Reservations for group rate at the hotel: October 20, 2017
Pre-registration: October 24, 2017
The MESA 2017 Annual Meeting in Washington, DC will be held November 18-21 at the Washington Marriott Wardman Park Hotel. Deadlines for hotel reservations, pre-registration, and final program updates are quickly approaching.
- The Preliminary Program (pdf) has been posted. If you are a presenter, please check your name, affiliation and paper title (if relevant) and communicate changes to Mark. For the most current information, consult the searchable program.
- To receive the group rate at the Marriott Wardman Park Hotel make your reservations by October 20, 2017.
- The conference pre-registration deadline is October 24, 2017. Register onsite after that. Registrants may obtain badges and programs beginning Saturday morning, November 18. If you have questions, contact Sara.
- MESA’s Cooperative Book Display is a place for publishers and/or individual authors to display books, journals, videos, software, etc. for the purpose of marketing their product and to promote future sales. Contact Rose for information, or see the CBD information
If you need assistance with membership, registration, or have questions about the annual meeting, please email or phone the MESA office (520-333-2577).
Islamic law-related Sessions
Judicial activism in the field of Egyptian shari‘a-derived family law
By Monika Lindbekk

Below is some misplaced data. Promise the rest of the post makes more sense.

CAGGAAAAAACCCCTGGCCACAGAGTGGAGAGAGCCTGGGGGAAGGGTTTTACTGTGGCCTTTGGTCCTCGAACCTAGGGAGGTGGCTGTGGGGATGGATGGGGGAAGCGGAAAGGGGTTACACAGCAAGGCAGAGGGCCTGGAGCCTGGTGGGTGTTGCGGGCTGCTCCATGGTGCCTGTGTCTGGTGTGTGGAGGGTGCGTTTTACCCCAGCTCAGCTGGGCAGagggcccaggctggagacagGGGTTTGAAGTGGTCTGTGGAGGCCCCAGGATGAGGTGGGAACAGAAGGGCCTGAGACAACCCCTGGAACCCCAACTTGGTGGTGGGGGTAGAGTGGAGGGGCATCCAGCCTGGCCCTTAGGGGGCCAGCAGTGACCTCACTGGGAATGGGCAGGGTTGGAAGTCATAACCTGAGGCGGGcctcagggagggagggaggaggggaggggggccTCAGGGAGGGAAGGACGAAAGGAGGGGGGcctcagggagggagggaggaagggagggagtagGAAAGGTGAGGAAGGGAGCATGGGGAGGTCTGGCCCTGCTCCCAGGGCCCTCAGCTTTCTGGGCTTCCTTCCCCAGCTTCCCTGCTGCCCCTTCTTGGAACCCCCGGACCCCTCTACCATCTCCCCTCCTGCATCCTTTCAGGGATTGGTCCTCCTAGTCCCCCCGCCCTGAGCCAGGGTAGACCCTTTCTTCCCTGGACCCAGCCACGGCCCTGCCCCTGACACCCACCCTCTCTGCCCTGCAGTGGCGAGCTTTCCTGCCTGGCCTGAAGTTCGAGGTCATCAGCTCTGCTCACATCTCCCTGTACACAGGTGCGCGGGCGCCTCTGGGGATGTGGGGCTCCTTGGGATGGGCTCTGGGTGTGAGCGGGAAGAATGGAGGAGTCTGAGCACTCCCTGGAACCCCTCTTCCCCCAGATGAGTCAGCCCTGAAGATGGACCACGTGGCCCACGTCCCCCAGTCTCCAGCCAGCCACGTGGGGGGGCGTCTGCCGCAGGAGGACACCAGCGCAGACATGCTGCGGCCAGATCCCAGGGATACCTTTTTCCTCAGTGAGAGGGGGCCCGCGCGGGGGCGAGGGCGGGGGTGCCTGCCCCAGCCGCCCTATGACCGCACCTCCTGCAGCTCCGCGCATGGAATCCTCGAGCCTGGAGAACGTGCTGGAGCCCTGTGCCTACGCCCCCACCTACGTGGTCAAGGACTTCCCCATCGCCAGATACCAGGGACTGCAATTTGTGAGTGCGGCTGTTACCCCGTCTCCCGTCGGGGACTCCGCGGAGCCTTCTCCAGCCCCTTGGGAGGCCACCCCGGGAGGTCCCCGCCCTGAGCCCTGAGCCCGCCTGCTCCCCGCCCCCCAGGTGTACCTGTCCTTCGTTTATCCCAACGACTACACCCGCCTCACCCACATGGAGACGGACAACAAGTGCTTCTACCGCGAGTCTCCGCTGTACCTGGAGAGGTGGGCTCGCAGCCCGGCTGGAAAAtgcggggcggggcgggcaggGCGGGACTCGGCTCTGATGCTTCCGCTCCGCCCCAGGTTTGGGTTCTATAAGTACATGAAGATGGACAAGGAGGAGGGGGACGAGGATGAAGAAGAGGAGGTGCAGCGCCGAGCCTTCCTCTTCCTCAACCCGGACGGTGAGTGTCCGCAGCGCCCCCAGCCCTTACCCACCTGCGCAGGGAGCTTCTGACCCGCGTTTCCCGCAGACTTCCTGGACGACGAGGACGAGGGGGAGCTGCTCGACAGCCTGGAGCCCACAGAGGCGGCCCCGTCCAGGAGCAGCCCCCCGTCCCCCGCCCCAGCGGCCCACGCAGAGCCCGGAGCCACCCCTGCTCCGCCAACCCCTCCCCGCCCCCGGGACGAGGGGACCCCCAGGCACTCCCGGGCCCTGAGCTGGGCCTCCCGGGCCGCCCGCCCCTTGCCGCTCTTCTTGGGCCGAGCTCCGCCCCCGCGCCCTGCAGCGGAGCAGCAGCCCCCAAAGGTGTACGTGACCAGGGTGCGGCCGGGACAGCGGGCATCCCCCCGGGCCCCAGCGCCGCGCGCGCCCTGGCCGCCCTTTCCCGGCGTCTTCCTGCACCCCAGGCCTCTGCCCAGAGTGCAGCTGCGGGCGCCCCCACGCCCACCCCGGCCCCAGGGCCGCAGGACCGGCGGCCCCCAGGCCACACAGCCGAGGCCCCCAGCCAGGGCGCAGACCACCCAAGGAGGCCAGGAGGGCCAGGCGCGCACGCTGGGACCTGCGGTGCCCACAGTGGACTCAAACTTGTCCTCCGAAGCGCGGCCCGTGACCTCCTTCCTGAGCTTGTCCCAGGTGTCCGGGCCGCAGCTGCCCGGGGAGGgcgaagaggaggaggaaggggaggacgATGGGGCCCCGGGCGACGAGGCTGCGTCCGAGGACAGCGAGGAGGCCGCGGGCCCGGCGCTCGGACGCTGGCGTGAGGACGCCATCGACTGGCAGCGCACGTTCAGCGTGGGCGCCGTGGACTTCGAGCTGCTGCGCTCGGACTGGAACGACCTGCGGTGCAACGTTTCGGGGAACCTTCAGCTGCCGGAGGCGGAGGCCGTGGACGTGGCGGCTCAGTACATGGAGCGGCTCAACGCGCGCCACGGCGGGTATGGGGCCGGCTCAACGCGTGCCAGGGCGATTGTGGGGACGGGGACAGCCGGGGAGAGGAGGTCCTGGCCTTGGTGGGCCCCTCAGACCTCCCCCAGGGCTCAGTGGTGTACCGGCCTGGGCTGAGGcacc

This paper analyzes aspects of judicial activism in the field of Egyptian personal status law for Muslims. In a country where reform of the current personal status codes is politically fraught, family court judges perform an important semi-legislative task in interpreting and applying the law. Taking this as a point of departure, the paper argues that courts are an important site for exercising Islamic authority and positioning citizens as religious subjects. Among other things, family courts in Egypt contribute to an ongoing discourse on what constitutes the ideal family. In doing so, family court judges help consolidate increasingly hegemonic notions of the nuclear family and conjugal marriage clothed in the Quranic language of mercy and amity (rahma wa mawadda). Thus, contemporary family courts continuously re-inscribe shari‘a in state law and construct its meaning in a way which differs from classical Islamic jurisprudence (fiqh). This tendency has been reinforced by the introduction of computer technology with the stated aim of rationalizing legal practice by making it more uniform. The aforementioned developments in the family courts of Egypt resemble those that have occurred over the past few years in family courts of Tunisia and sharia courts of Malaysia where the same ‘rationalized Islam’ (in the sense of unified and standard) has been found to be at work. The introduction of computerization, which involves the same paragraphs being reproduced over and over through the medium of templates, provides a powerful impetus for the streamlining of judicial practice. However, in the years following the 2011 uprising, individual judges also used the courts as a platform to articulate alternative discourses. In the post-revolutionary environment, they clearly crossed the border between adjudication and legislation by participating in public debate and becoming members of a legislative committee tasked with comprehensive family law reform.This paper analyzes the implications of judicial activism against a background where old and new actors and institutions competed over the right to interpret shari‘a in an authoritative way.